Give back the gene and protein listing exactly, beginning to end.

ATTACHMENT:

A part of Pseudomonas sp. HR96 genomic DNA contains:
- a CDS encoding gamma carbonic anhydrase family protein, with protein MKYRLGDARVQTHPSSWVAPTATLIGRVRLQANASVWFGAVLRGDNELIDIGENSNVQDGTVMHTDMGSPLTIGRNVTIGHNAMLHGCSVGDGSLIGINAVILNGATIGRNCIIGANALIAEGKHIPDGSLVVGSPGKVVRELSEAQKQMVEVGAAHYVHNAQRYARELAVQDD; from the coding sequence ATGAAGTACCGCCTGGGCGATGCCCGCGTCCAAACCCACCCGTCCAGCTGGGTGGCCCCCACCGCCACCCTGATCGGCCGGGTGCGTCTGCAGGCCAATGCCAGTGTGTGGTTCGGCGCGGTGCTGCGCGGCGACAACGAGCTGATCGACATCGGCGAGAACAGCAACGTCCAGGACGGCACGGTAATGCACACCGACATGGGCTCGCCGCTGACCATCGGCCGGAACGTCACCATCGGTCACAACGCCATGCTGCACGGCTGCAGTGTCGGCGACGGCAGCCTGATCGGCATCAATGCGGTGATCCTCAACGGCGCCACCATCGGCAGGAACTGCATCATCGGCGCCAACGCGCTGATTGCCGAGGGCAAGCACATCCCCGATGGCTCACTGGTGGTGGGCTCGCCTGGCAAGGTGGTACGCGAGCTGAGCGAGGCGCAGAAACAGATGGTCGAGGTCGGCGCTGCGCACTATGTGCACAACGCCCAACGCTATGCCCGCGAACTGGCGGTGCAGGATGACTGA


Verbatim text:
A part of Pseudomonas sp. HR96 genomic DNA contains:
- a CDS encoding gamma carbonic anhydrase family protein, with protein MKYRLGDARVQTHPSSWVAPTATLIGRVRLQANASVWFGAVLRGDNELIDIGENSNVQDGTVMHTDMGSPLTIGRNVTIGHNAMLHGCSVGDGSLIGINAVILNGATIGRNCIIGANALIAEGKHIPDGSLVVGSPGKVVRELSEAQKQMVEVGAAHYVHNAQRYARELAVQDD; from the coding sequence ATGAAGTACCGCCTGGGCGATGCCCGCGTCCAAACCCACCCGTCCAGCTGGGTGGCCCCCACCGCCACCCTGATCGGCCGGGTGCGTCTGCAGGCCAATGCCAGTGTGTGGTTCGGCGCGGTGCTGCGCGGCGACAACGAGCTGATCGACATCGGCGAGAACAGCAACGTCCAGGACGGCACGGTAATGCACACCGACATGGGCTCGCCGCTGACCATCGGCCGGAACGTCACCATCGGTCACAACGCCATGCTGCACGGCTGCAGTGTCGGCGACGGCAGCCTGATCGGCATCAATGCGGTGATCCTCAACGGCGCCACCATCGGCAGGAACTGCATCATCGGCGCCAACGCGCTGATTGCCGAGGGCAAGCACATCCCCGATGGCTCACTGGTGGTGGGCTCGCCTGGCAAGGTGGTACGCGAGCTGAGCGAGGCGCAGAAACAGATGGTCGAGGTCGGCGCTGCGCACTATGTGCACAACGCCCAACGCTATGCCCGCGAACTGGCGGTGCAGGATGACTGA